6 reasons you shouldn’t try to be all things to all people

Find your niche and stick to it, says Dave Jones, director of Mobility Nationwide, a family-run business dedicated to helping people find the right wheelchair accessible vehicle for their lifestyle.

Small businesses shouldn’t try to be all things to all people. Whether you are in the automotive industry or a retailer, it pays in this day and age to carve out a niche and stick with it. The businesses or consumers you supply can explore alternatives at the click of a button, so making sure you’re the only business providing your product, or the very best at providing a particular service is more important now than it ever was.

find your niche

Here are six reasons that you should find and stick to what you’re best at, and delve deeper into your niche rather than expanding your range of services:

1) Because you own that gap in the market

The first thing many niche businesses start with is an idea that fills a gap in the market. This could be a known business that isn’t provided in the local area, or a brand new idea that you’re bringing to the market. If you’re lucky enough to have found that gap, you need to work hard to ensure that you either continue to be the only business to fill that gap in the market, or, once competitors start to pop up, that you are the best in the business at filling that gap.

2) Because you are the best at providing your specialist service

Another route into a niche business area is through the belief that you can provide a service or product better than all the competition. Perhaps the competition is in broader businesses, and you wish to take over one part of the market that is otherwise only covered by generalist retailers or service providers.

If this is the case, it is worth remembering that as a small business, you might not be able to charge as low a price as the bigger retailers or service providers. However, people are often willing to pay more for a specialist service, and will trust a niche company to sell only the best, and so an increased price is often justified in the eyes of the customer.

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3) The internet means you can trump bigger competition

It may be that as a small company you cannot compete with bigger competition on price, but you may offer something different or more in depth. Small firms can still focus on their niche product but their audience can grow exponentially with a clear, dynamic website and a sensible marketing strategy.

A good example of the potential of online growth of niche products sold by small, independent retailers is seen in the role of outlets like Bandcamp and Big Cartel, which are often used by musicians who are not signed to a record label. Nowadays, you don’t need the backing of EMI or Universal to make waves in the music industry.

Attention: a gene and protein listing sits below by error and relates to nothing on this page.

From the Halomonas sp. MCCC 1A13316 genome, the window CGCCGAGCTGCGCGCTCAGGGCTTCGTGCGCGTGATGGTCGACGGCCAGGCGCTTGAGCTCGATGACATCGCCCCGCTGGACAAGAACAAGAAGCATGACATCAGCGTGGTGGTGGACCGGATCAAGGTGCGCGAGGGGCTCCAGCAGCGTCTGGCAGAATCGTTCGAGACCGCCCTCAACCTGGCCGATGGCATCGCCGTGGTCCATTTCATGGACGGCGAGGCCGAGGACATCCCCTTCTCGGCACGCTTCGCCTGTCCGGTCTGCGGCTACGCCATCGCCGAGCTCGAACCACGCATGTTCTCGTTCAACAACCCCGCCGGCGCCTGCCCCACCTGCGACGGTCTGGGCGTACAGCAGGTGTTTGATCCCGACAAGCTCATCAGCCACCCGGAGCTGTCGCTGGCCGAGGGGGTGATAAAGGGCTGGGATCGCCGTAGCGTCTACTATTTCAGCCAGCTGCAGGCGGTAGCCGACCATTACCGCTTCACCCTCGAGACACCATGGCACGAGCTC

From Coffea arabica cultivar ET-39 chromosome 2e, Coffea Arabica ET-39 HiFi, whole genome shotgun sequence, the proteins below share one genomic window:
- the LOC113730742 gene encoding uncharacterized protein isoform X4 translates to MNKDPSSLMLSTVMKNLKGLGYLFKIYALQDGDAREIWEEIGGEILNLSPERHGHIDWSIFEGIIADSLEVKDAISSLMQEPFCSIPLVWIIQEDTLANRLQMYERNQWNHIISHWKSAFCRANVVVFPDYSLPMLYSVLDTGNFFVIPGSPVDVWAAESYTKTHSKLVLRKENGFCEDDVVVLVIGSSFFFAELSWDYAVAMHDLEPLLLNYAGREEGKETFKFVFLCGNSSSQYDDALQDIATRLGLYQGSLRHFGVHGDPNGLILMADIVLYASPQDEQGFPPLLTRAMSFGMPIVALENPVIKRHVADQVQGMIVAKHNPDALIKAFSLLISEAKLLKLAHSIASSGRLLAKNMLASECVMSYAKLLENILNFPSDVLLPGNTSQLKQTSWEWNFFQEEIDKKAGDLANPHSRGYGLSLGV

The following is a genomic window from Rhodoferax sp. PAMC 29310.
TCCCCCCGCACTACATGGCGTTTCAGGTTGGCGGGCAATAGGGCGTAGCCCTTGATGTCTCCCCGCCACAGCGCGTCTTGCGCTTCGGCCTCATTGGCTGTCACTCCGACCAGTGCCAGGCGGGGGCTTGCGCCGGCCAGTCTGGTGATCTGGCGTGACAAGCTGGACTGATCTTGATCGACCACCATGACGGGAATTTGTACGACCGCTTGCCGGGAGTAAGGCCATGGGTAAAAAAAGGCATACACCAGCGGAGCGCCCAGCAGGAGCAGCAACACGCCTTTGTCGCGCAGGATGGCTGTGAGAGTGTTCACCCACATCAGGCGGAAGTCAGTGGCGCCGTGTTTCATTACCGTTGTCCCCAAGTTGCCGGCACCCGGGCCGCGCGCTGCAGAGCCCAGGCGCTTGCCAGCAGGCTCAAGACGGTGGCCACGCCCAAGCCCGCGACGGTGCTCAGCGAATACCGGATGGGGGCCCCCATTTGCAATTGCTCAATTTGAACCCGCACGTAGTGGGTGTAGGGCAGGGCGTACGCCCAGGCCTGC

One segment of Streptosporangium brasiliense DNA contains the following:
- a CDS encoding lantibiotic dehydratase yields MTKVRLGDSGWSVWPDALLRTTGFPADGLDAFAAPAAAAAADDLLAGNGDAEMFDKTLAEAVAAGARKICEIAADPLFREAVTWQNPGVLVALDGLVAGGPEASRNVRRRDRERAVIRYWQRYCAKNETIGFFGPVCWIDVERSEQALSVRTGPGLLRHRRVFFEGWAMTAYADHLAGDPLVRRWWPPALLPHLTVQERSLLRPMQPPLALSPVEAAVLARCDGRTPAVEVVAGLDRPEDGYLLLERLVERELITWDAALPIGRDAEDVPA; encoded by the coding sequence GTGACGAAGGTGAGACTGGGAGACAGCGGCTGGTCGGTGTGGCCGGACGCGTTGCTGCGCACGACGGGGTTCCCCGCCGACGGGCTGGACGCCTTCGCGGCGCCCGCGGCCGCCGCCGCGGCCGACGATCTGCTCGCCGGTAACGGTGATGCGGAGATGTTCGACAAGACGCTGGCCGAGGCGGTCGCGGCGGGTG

Not only this, just by being a niche business, your online visibility in general should grow. Google and other search engines will recognise a website with lots of content in a highly specific area as having greater ‘authority’ than generalist company websites. This means that potential customers that search online for your service are more likely to stumble across your website, as you’ll appear higher on Google searches.

4) Your expansion can be organic and logical

Once you’ve established yourself as a reputable niche business, it can be tempting to expand. Expanding your market by offering other services or offering your services to more people becomes easier once you have a foothold in your area of expertise. It becomes much easier to spot ‘easy wins’ within your niche if you are already an expert, and it is always simpler to expand into areas that have something in common with your current business than to start to offer something brand new.

5) Your expert knowledge won’t go unnoticed

As a niche business, you are seen as a specialist source of knowledge in your chosen area. This can mean greater visibility online when marketing your services, and customers will see you as an authority on whatever you do. Spreading yourself more thinly often means losing that specialist status in the eyes of the consumer.

Larger companies may only have detailed knowledge of their best-selling products or services, but as a specialist you’ll understand your business area better than the bigger but broader hitters.

6) The personal touch has all sorts of benefits

It’s a simple fact that people do business with companies they like. For your customers, this means that it’s important to feel rewarded by the company you do business with. Staying true to your founding principles will mean your customers stay loyal to you, and a niche business means there’s a personal touch that consumers are likely to notice.

The higher prices that you may charge due to the niche nature of your business and lack of the financial clout of a bigger company also means greater profitability. This means that niche businesses are better ‘lifestyle businesses’, as they can be defined by the employees or owners themselves, incorporating the personal interests of staff more than bigger companies. This means going to work is far more rewarding for an employee or owner of a niche business.

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